Six males clad only in shorts were exposed to high levels of airborne di(n-butyl) phthalate (DnBP) and diethyl phthalate (DEP) in chamber experiments conducted in 2014. In two 6 h sessions, the subjects were exposed only dermally while breathing clean air from a hood, and both dermally and via inhalation when exposed without a hood. Full urine samples were taken before, during, and for 48 h after leaving the chamber and measured for key DnBP and DEP metabolites. The data clearly demonstrated high levels of DnBP and DEP metabolite excretions while in the chamber and during the first 24 h once leaving the chamber under both conditions. The data for DnBP were used in a modeling exercise linking dose models for inhalation and transdermal permeation with a simple pharmacokinetic model that predicted timing and mass of metabolite excretions. These models were developed and calibrated independent of these experiments. Tests included modeling of the “hood-on” (transdermal penetration only), “hood-off” (both inhalation and transdermal) scenarios, and a derived “inhalation-only” scenario. Results showed that the linked model tended to duplicate the pattern of excretion with regard to timing of peaks, decline of concentrations over time, and the ratio of DnBP metabolites. However, the transdermal model tended to overpredict penetration of DnBP such that predictions of metabolite excretions were between 1.1 and 4.5 times higher than the cumulative excretion of DnBP metabolites over the 54 h of the simulation. A similar overprediction was not seen for the “inhalation-only” simulations. Possible explanations and model refinements for these overpredictions are discussed. In a demonstration of the linked model designed to characterize general population exposures to typical airborne indoor concentrations of DnBP in the United States, it was estimated that up to one-quarter of total exposures could be due to inhalation and dermal uptake.
Diethyl phthalate (DEP) and di(n-butyl) phthalate (DnBP) are among the most abundant man-made compounds found in indoor air.1, 2, 3 Furthermore, the metabolites of phthalate esters, including these two, are often the most abundant metabolites of man-made compounds found in human urine.4 Humans are exposed to these compounds in their diets via inhalation, dust ingestion, and dermal absorption.5, 6, 7 Clark et al.8 have shown that pathways other than diet can be important for these two phthalates, and in particular, consumer products may dominate in certain circumstances for DEP. Dust ingestion may be important for DnBP, but it is anticipated to be much less important for DEP. DnBP is typically present in household dust at a mass fraction of 5 to 100 μg/g, whereas DEP, with a higher vapor pressure, has a typical mass fraction of 1 to 10 μg/g (see Table 3 in Langer et al.9). Given the elevated concentrations of DEP and DnBP in indoor air, inhalation could be an important route of exposure. A recent study with human volunteers under controlled conditions has demonstrated that, following a 6 h exposure, dermal uptake from air is comparable to inhalation intake.10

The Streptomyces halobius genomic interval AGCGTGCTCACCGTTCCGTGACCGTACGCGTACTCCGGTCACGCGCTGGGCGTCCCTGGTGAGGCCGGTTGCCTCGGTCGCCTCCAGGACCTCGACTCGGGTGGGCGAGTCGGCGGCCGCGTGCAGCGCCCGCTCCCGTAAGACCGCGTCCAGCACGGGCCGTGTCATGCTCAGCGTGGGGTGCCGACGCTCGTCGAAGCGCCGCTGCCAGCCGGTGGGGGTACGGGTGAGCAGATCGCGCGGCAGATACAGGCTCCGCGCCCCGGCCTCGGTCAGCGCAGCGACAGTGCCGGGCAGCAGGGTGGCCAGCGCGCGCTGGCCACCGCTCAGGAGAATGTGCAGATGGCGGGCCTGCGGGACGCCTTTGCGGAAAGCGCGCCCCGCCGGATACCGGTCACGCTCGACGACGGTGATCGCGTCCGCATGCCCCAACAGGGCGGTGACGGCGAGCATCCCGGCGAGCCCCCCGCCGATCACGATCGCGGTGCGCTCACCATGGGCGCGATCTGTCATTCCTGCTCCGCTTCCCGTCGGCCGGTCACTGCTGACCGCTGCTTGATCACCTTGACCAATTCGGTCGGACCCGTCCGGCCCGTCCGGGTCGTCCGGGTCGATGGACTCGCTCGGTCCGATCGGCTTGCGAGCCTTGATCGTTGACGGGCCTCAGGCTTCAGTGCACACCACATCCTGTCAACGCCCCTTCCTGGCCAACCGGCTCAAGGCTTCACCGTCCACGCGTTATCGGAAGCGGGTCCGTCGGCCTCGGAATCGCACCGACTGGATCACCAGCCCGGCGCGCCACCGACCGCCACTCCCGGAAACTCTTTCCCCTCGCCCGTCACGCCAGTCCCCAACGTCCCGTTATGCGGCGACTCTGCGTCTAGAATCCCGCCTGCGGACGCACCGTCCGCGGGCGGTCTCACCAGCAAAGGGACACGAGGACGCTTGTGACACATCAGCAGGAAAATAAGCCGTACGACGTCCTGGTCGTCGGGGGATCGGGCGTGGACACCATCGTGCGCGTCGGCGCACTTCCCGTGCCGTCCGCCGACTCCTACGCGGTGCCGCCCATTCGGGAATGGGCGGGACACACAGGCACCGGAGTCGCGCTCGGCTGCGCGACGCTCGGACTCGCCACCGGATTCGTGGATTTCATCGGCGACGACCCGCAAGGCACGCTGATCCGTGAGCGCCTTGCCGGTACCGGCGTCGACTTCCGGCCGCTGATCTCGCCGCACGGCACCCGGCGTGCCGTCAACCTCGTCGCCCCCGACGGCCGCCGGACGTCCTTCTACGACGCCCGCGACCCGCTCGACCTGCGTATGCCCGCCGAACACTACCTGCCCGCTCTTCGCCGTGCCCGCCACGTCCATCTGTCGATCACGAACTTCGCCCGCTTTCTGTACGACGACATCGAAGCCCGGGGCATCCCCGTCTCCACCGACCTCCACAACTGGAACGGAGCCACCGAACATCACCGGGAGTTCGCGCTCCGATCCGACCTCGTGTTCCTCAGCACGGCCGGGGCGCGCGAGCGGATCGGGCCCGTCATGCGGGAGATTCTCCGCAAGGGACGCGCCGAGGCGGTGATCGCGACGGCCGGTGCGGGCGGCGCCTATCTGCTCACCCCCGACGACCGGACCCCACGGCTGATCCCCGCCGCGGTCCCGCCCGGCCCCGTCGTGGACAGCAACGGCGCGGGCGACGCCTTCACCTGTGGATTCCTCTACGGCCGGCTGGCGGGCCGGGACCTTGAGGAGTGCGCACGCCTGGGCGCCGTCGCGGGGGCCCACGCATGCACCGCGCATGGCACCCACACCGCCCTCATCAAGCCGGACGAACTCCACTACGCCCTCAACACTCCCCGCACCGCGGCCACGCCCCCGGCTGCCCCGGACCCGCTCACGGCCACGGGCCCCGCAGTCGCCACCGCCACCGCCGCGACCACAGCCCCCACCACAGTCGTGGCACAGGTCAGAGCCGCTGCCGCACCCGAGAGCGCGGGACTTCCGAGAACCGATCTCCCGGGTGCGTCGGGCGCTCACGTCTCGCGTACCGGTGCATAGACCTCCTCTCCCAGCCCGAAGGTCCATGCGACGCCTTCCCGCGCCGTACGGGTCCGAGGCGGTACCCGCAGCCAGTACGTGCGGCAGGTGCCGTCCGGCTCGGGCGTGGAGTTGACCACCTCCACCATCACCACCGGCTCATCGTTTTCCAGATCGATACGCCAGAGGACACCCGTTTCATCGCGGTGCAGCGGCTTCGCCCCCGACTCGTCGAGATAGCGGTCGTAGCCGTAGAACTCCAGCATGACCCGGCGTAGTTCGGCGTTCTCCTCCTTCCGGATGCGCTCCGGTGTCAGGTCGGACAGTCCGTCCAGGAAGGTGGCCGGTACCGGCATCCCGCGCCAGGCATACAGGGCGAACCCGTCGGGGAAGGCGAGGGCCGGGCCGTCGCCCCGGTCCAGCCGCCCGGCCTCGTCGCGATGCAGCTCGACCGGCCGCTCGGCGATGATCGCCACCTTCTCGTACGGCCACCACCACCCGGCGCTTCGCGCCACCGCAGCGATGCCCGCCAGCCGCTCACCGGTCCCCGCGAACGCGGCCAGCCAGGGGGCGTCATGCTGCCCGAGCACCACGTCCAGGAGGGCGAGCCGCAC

Dermal uptake of small organic molecules, directly from air, has been amply documented.11, 12, 13 However, only in the past several years has uptake from air been considered a potentially significant pathway for certain higher molecular weight organic compounds such as phthalate esters.14 Weschler and Nazaroff15 developed a steady-state model to estimate the “overall dermal permeability coefficient” (i.e., from air through skin to blood) for organic compounds based on their fundamental physical–chemical properties. Their model was based on a mechanistic model developed by Mitragotri16 to predict transdermal permeability of organic species from aqueous solution. Gong et al.17 extended these ideas and crafted a transient model to estimate the transport of a gas-phase organic compound from air through skin to blood under dynamic conditions. Morrison et al.18 modified the transient model of Gong et al.17 to include skin surface lipids as a layer distinct from the underlying stratum corneum.
Very few physiologically based pharmacokinetic (PBPK) models have been developed for phthalates, and the ones that have been published were used to study disposition of phthalates in laboratory animals.19, 20, 21 The authors are not aware of the use of PBPK models to study human exposure to plasticizers. However, simple empirical pharmacokinetic (PK) models have been developed for humans and applied to general population exposure situations.22, 23, 24, 25 These models for di-2-ethylhexylphthalate (DEHP), DnBP, diisobutyl phthalate (DiBP), and Hexamoll DINCH were developed from human dosing experiments on one or more individuals who self-dosed at levels known to be substantially higher than background (but still known to be well below levels of health concern), and then metabolites were measured in blood for up to 6 h and urine samples for up to 48 h after dosing. The models were built around the data—they were toxicokinetic models whose purpose was to replicate the experimental data. As such, they had “blood” and “bladder” reservoirs that maintained the mass balance of phthalate metabolites and were able to predict the pattern of excretion of the metabolites seen in the experiments. Once calibrated, they can be used in general exposure scenarios where the exposure inputs are time and amount of phthalate assumed to be absorbed as parent into the blood reservoir in units of mass/time (or mass/body weight–time), and time and amount of urine voids. Of course, the assumption in these types of general model usages is that the calibrated parameters developed in the controlled human dosing experiments are suitable for general use.